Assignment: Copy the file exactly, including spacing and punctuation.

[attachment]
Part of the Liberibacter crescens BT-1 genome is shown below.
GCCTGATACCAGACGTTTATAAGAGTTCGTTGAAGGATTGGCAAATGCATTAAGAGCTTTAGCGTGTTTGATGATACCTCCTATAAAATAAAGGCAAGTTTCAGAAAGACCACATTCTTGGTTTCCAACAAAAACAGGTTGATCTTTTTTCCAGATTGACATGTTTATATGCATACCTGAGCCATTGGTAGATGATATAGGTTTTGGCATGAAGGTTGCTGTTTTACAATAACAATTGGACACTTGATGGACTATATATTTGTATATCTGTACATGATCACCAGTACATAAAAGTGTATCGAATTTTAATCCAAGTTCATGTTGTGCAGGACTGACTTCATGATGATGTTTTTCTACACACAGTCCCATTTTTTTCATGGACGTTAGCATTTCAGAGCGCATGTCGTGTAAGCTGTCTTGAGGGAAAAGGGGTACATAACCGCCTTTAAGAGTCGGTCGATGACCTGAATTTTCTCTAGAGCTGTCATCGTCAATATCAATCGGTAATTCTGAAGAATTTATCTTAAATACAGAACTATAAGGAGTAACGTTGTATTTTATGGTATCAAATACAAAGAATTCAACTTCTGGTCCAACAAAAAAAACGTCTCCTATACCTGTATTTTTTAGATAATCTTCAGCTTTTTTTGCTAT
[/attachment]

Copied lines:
Part of the Liberibacter crescens BT-1 genome is shown below.
GCCTGATACCAGACGTTTATAAGAGTTCGTTGAAGGATTGGCAAATGCATTAAGAGCTTTAGCGTGTTTGATGATACCTCCTATAAAATAAAGGCAAGTTTCAGAAAGACCACATTCTTGGTTTCCAACAAAAACAGGTTGATCTTTTTTCCAGATTGACATGTTTATATGCATACCTGAGCCATTGGTAGATGATATAGGTTTTGGCATGAAGGTTGCTGTTTTACAATAACAATTGGACACTTGATGGACTATATATTTGTATATCTGTACATGATCACCAGTACATAAAAGTGTATCGAATTTTAATCCAAGTTCATGTTGTGCAGGACTGACTTCATGATGATGTTTTTCTACACACAGTCCCATTTTTTTCATGGACGTTAGCATTTCAGAGCGCATGTCGTGTAAGCTGTCTTGAGGGAAAAGGGGTACATAACCGCCTTTAAGAGTCGGTCGATGACCTGAATTTTCTCTAGAGCTGTCATCGTCAATATCAATCGGTAATTCTGAAGAATTTATCTTAAATACAGAACTATAAGGAGTAACGTTGTATTTTATGGTATCAAATACAAAGAATTCAACTTCTGGTCCAACAAAAAAAACGTCTCCTATACCTGTATTTTTTAGATAATCTTCAGCTTTTTTTGCTAT